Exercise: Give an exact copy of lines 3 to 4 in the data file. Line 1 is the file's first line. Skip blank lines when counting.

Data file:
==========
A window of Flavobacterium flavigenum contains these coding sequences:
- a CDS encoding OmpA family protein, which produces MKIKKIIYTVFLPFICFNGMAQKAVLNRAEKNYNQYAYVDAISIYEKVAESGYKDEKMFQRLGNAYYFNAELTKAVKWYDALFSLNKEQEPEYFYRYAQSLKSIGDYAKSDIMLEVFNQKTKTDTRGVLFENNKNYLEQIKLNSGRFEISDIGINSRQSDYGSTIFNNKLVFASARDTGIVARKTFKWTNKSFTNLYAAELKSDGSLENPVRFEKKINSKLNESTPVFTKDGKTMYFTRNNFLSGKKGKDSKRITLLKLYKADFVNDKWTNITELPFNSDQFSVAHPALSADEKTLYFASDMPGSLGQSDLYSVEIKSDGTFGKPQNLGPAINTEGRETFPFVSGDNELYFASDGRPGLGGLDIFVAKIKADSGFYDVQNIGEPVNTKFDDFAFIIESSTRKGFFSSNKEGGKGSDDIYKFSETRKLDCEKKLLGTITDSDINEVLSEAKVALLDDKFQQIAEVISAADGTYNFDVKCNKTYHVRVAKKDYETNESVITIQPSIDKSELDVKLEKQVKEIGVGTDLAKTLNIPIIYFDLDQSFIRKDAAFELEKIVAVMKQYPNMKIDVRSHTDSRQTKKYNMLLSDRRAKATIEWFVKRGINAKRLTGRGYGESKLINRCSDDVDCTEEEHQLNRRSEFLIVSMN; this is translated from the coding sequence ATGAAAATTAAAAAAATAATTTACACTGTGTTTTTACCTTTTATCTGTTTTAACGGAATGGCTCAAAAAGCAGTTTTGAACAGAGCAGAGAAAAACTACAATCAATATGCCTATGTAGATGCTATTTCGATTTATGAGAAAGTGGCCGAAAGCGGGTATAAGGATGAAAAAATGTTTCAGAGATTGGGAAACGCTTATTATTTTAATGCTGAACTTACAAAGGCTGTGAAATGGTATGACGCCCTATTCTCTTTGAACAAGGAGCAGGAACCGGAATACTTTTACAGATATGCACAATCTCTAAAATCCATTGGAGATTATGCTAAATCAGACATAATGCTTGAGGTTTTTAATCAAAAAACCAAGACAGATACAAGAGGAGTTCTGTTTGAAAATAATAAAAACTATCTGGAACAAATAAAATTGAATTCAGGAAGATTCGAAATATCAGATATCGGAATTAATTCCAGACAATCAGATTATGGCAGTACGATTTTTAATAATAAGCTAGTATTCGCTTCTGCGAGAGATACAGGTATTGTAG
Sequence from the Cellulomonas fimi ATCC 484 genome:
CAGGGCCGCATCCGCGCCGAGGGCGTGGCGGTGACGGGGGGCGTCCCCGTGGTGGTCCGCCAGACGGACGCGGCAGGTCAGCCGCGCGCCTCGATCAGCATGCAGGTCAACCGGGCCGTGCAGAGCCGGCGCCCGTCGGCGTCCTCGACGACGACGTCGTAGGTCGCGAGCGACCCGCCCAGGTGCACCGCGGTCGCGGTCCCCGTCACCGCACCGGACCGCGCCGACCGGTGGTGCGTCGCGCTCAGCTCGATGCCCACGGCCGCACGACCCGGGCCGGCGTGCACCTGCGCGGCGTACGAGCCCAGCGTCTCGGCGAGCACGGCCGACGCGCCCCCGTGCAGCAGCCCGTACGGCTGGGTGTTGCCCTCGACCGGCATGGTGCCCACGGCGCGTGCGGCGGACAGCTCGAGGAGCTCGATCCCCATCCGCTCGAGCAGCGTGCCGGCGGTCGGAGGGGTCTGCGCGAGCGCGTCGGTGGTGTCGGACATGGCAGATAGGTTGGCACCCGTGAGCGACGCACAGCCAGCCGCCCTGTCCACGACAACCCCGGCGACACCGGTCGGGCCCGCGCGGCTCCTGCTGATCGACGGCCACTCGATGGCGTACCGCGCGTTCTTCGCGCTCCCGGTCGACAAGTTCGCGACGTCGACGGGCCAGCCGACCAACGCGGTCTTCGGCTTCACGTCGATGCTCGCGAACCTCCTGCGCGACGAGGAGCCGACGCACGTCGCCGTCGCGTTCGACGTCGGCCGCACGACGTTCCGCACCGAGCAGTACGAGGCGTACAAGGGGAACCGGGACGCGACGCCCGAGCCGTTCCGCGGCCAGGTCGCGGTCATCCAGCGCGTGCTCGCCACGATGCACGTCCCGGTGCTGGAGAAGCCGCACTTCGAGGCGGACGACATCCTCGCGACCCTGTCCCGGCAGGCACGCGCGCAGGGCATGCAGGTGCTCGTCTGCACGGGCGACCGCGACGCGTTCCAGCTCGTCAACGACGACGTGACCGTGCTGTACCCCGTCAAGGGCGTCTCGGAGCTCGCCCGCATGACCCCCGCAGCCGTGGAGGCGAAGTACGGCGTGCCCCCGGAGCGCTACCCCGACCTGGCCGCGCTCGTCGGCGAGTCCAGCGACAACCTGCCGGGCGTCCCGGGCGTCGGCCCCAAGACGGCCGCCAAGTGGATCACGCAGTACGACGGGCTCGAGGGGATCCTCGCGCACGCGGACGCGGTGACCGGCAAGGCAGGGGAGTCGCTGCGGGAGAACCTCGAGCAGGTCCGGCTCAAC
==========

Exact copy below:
Sequence from the Cellulomonas fimi ATCC 484 genome:
CAGGGCCGCATCCGCGCCGAGGGCGTGGCGGTGACGGGGGGCGTCCCCGTGGTGGTCCGCCAGACGGACGCGGCAGGTCAGCCGCGCGCCTCGATCAGCATGCAGGTCAACCGGGCCGTGCAGAGCCGGCGCCCGTCGGCGTCCTCGACGACGACGTCGTAGGTCGCGAGCGACCCGCCCAGGTGCACCGCGGTCGCGGTCCCCGTCACCGCACCGGACCGCGCCGACCGGTGGTGCGTCGCGCTCAGCTCGATGCCCACGGCCGCACGACCCGGGCCGGCGTGCACCTGCGCGGCGTACGAGCCCAGCGTCTCGGCGAGCACGGCCGACGCGCCCCCGTGCAGCAGCCCGTACGGCTGGGTGTTGCCCTCGACCGGCATGGTGCCCACGGCGCGTGCGGCGGACAGCTCGAGGAGCTCGATCCCCATCCGCTCGAGCAGCGTGCCGGCGGTCGGAGGGGTCTGCGCGAGCGCGTCGGTGGTGTCGGACATGGCAGATAGGTTGGCACCCGTGAGCGACGCACAGCCAGCCGCCCTGTCCACGACAACCCCGGCGACACCGGTCGGGCCCGCGCGGCTCCTGCTGATCGACGGCCACTCGATGGCGTACCGCGCGTTCTTCGCGCTCCCGGTCGACAAGTTCGCGACGTCGACGGGCCAGCCGACCAACGCGGTCTTCGGCTTCACGTCGATGCTCGCGAACCTCCTGCGCGACGAGGAGCCGACGCACGTCGCCGTCGCGTTCGACGTCGGCCGCACGACGTTCCGCACCGAGCAGTACGAGGCGTACAAGGGGAACCGGGACGCGACGCCCGAGCCGTTCCGCGGCCAGGTCGCGGTCATCCAGCGCGTGCTCGCCACGATGCACGTCCCGGTGCTGGAGAAGCCGCACTTCGAGGCGGACGACATCCTCGCGACCCTGTCCCGGCAGGCACGCGCGCAGGGCATGCAGGTGCTCGTCTGCACGGGCGACCGCGACGCGTTCCAGCTCGTCAACGACGACGTGACCGTGCTGTACCCCGTCAAGGGCGTCTCGGAGCTCGCCCGCATGACCCCCGCAGCCGTGGAGGCGAAGTACGGCGTGCCCCCGGAGCGCTACCCCGACCTGGCCGCGCTCGTCGGCGAGTCCAGCGACAACCTGCCGGGCGTCCCGGGCGTCGGCCCCAAGACGGCCGCCAAGTGGATCACGCAGTACGACGGGCTCGAGGGGATCCTCGCGCACGCGGACGCGGTGACCGGCAAGGCAGGGGAGTCGCTGCGGGAGAACCTCGAGCAGGTCCGGCTCAAC